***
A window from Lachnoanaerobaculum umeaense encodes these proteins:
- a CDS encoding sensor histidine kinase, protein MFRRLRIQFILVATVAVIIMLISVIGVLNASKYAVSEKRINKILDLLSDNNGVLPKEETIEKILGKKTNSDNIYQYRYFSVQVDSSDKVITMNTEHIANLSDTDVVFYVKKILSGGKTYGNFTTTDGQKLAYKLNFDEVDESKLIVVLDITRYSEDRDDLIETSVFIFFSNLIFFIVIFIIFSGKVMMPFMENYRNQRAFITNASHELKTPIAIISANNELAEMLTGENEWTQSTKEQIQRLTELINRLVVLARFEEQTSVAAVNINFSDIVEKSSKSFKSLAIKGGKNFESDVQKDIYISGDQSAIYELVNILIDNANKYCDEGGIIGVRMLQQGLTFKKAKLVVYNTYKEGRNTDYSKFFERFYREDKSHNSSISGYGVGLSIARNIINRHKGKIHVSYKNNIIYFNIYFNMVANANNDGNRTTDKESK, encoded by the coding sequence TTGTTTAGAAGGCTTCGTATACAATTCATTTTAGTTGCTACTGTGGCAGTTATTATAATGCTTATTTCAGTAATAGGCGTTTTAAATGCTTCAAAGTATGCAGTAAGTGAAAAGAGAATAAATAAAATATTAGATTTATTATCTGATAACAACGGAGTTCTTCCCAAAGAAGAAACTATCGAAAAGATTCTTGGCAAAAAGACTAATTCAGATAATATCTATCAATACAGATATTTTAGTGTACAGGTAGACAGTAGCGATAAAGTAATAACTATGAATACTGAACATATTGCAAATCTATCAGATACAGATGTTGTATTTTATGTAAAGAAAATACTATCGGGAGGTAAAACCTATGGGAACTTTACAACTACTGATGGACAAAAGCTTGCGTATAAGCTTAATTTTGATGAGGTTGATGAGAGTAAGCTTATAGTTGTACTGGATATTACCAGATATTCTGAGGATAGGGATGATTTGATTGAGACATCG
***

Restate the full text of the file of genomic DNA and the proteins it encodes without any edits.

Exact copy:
A window from Lachnoanaerobaculum umeaense encodes these proteins:
- a CDS encoding sensor histidine kinase, protein MFRRLRIQFILVATVAVIIMLISVIGVLNASKYAVSEKRINKILDLLSDNNGVLPKEETIEKILGKKTNSDNIYQYRYFSVQVDSSDKVITMNTEHIANLSDTDVVFYVKKILSGGKTYGNFTTTDGQKLAYKLNFDEVDESKLIVVLDITRYSEDRDDLIETSVFIFFSNLIFFIVIFIIFSGKVMMPFMENYRNQRAFITNASHELKTPIAIISANNELAEMLTGENEWTQSTKEQIQRLTELINRLVVLARFEEQTSVAAVNINFSDIVEKSSKSFKSLAIKGGKNFESDVQKDIYISGDQSAIYELVNILIDNANKYCDEGGIIGVRMLQQGLTFKKAKLVVYNTYKEGRNTDYSKFFERFYREDKSHNSSISGYGVGLSIARNIINRHKGKIHVSYKNNIIYFNIYFNMVANANNDGNRTTDKESK, encoded by the coding sequence TTGTTTAGAAGGCTTCGTATACAATTCATTTTAGTTGCTACTGTGGCAGTTATTATAATGCTTATTTCAGTAATAGGCGTTTTAAATGCTTCAAAGTATGCAGTAAGTGAAAAGAGAATAAATAAAATATTAGATTTATTATCTGATAACAACGGAGTTCTTCCCAAAGAAGAAACTATCGAAAAGATTCTTGGCAAAAAGACTAATTCAGATAATATCTATCAATACAGATATTTTAGTGTACAGGTAGACAGTAGCGATAAAGTAATAACTATGAATACTGAACATATTGCAAATCTATCAGATACAGATGTTGTATTTTATGTAAAGAAAATACTATCGGGAGGTAAAACCTATGGGAACTTTACAACTACTGATGGACAAAAGCTTGCGTATAAGCTTAATTTTGATGAGGTTGATGAGAGTAAGCTTATAGTTGTACTGGATATTACCAGATATTCTGAGGATAGGGATGATTTGATTGAGACATCG